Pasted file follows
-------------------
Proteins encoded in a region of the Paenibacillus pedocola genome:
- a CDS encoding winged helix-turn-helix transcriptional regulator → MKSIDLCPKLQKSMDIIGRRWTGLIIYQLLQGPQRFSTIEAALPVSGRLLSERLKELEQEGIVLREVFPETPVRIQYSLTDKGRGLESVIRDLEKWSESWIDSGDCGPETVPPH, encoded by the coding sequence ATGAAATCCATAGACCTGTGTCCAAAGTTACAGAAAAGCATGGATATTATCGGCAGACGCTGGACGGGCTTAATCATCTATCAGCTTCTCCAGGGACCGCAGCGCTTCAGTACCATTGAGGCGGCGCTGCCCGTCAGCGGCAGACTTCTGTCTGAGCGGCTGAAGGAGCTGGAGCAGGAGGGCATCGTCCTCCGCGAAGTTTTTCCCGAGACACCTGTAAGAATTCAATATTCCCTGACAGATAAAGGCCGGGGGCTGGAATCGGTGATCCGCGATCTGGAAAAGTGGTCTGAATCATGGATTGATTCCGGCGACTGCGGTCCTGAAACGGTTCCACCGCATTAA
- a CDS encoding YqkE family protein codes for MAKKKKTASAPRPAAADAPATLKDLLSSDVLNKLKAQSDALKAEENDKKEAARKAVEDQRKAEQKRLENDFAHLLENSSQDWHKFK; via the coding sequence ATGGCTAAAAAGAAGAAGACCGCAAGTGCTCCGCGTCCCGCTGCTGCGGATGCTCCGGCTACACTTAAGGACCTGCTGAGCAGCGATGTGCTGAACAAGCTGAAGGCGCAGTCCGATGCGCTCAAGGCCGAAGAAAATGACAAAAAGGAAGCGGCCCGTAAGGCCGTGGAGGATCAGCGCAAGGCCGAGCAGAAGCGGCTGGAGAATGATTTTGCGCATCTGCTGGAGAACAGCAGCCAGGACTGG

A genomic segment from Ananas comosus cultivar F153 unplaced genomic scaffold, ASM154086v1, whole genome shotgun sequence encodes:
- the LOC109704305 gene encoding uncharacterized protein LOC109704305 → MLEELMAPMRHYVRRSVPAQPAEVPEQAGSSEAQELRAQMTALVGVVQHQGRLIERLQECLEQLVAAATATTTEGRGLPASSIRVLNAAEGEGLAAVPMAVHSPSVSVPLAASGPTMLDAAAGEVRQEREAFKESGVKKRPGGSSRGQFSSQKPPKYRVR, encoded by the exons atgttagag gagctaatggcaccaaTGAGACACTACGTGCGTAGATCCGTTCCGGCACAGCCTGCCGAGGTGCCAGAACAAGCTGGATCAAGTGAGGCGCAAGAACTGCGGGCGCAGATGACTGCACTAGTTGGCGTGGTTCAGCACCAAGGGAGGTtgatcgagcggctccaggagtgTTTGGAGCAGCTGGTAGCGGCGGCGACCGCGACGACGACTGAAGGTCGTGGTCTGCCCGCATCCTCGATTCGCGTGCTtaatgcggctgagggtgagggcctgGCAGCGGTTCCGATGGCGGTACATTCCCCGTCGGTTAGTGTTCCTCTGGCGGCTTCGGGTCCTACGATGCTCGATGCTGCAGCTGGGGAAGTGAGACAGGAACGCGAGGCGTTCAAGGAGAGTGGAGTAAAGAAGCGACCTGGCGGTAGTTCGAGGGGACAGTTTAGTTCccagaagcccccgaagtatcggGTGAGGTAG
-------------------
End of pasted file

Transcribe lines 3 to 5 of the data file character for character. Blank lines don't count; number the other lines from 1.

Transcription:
- a CDS encoding YqkE family protein codes for MAKKKKTASAPRPAAADAPATLKDLLSSDVLNKLKAQSDALKAEENDKKEAARKAVEDQRKAEQKRLENDFAHLLENSSQDWHKFK; via the coding sequence ATGGCTAAAAAGAAGAAGACCGCAAGTGCTCCGCGTCCCGCTGCTGCGGATGCTCCGGCTACACTTAAGGACCTGCTGAGCAGCGATGTGCTGAACAAGCTGAAGGCGCAGTCCGATGCGCTCAAGGCCGAAGAAAATGACAAAAAGGAAGCGGCCCGTAAGGCCGTGGAGGATCAGCGCAAGGCCGAGCAGAAGCGGCTGGAGAATGATTTTGCGCATCTGCTGGAGAACAGCAGCCAGGACTGG

A genomic segment from Ananas comosus cultivar F153 unplaced genomic scaffold, ASM154086v1, whole genome shotgun sequence encodes:
- the LOC109704305 gene encoding uncharacterized protein LOC109704305 → MLEELMAPMRHYVRRSVPAQPAEVPEQAGSSEAQELRAQMTALVGVVQHQGRLIERLQECLEQLVAAATATTTEGRGLPASSIRVLNAAEGEGLAAVPMAVHSPSVSVPLAASGPTMLDAAAGEVRQEREAFKESGVKKRPGGSSRGQFSSQKPPKYRVR, encoded by the exons atgttagag gagctaatggcaccaaTGAGACACTACGTGCGTAGATCCGTTCCGGCACAGCCTGCCGAGGTGCCAGAACAAGCTGGATCAAGTGAGGCGCAAGAACTGCGGGCGCAGATGACTGCACTAGTTGGCGTGGTTCAGCACCAAGGGAGGTtgatcgagcggctccaggagtgTTTGGAGCAGCTGGTAGCGGCGGCGACCGCGACGACGACTGAAGGTCGTGGTCTGCCCGCATCCTCGATTCGCGTGCTtaatgcggctgagggtgagggcctgGCAGCGGTTCCGATGGCGGTACATTCCCCGTCGGTTAGTGTTCCTCTGGCGGCTTCGGGTCCTACGATGCTCGATGCTGCAGCTGGGGAAGTGAGACAGGAACGCGAGGCGTTCAAGGAGAGTGGAGTAAAGAAGCGACCTGGCGGTAGTTCGAGGGGACAGTTTAGTTCccagaagcccccgaagtatcggGTGAGGTAG